Peabody lays off on initial job-cut fears

May 25, 2017

By ADAM SWIFT

PEABODY — It was a night of hard choices and lots of math for the School Committee this week as they made the final decisions on the 2017-18 school year budget.

A public hearing on the nearly $71.9 million school budget is scheduled for Tuesday, June 6 at 7:30 p.m.

At the most recent budget hearing Tuesday night, the committee added back several positions that had been cut from the budget initially presented by Interim Superintendent Herb Levine earlier this month. Those additions were the result of several cuts recommended by Levine, as well as an additional $108,000 added back into the budget by Mayor Edward A. Bettencourt Jr.

“This is one of the hardest times we have when we are weighing one position versus another,” said School Committee member Brandi Carpenter.

Earlier this month, Levine presented a budget of close to $70 million for Fiscal Year 2018. To meet that number, the superintendent proposed cutting about 15 teaching positions from the schools, nearly half of which would have come through retirement or vacancies.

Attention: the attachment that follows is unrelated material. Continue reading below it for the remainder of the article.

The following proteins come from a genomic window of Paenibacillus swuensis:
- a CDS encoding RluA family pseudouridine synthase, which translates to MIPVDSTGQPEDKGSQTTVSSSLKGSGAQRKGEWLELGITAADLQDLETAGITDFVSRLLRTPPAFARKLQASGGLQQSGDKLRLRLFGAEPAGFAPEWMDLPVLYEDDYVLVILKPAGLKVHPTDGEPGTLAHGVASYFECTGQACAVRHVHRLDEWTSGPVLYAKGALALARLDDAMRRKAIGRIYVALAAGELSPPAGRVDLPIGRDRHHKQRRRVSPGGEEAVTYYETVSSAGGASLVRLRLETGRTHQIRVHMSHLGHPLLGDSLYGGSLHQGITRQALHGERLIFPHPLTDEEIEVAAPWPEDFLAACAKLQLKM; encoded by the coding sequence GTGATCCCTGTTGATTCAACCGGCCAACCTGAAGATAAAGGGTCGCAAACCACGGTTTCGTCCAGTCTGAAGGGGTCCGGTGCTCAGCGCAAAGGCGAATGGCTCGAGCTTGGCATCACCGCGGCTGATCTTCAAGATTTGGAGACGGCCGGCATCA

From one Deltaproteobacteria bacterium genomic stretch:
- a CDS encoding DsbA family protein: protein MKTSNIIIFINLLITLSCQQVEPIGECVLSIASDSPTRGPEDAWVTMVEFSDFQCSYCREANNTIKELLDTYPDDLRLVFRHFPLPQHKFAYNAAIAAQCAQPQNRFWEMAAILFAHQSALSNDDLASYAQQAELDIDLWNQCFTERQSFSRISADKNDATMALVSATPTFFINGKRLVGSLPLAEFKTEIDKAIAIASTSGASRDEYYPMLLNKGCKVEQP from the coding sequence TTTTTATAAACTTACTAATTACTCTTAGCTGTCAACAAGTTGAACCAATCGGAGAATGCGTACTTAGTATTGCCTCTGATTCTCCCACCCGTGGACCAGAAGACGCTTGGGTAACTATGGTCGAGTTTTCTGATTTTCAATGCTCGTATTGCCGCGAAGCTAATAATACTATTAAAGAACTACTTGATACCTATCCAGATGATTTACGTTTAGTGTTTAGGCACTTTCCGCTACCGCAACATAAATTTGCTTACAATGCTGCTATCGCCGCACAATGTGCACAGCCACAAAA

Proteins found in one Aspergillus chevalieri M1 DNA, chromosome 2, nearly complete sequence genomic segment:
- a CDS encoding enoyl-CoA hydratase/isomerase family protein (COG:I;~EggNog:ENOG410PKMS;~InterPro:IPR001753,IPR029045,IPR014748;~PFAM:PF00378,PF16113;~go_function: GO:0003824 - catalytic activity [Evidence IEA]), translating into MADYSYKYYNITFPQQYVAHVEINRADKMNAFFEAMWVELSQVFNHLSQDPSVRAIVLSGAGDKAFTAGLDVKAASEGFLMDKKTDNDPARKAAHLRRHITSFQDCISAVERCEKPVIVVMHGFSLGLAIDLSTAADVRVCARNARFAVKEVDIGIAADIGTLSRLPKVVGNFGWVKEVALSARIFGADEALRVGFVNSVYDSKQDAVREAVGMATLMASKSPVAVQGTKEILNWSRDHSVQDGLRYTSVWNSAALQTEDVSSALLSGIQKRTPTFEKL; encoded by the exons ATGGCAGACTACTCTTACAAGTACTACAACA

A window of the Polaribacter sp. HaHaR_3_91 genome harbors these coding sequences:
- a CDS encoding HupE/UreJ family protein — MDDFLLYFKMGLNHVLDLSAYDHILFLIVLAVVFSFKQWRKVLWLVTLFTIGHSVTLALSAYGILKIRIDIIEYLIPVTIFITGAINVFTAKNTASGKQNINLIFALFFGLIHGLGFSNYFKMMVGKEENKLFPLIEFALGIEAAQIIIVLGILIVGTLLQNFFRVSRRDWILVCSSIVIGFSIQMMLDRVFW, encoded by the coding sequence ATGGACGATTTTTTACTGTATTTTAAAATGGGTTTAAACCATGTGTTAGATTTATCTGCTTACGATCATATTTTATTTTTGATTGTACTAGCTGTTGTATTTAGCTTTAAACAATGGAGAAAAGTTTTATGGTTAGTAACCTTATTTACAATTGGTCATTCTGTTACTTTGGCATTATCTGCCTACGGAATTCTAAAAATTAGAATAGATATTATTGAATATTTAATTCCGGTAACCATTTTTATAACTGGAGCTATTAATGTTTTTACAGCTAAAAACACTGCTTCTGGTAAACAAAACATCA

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But Bettencourt added an additional $1.5 million into the budget, and last week, the School Committee made use of those funds to bring back a handful of teaching positions, primarily at the elementary levels, including a third grade teacher at the Center School and physical education and health department heads at the elementary and secondary levels.

Committee members also added back about $50,000 in funds for supplies and textbooks that Levine had recommended cutting from the budget to help make up a potential shortfall.

“Many of our teachers are already spending so much out of their pockets every year for supplies,” said committee member Joseph Amico.

As School Committee member Jarrod Hochman made the majority of motions regarding the final trimming of the budget, he said they were all made with one goal in mind.

“We have the most value by having teachers in front of the students,” he said. “These are hard decisions, but they are worth it if we can put a teacher back in front of students at the Carroll or Center School.”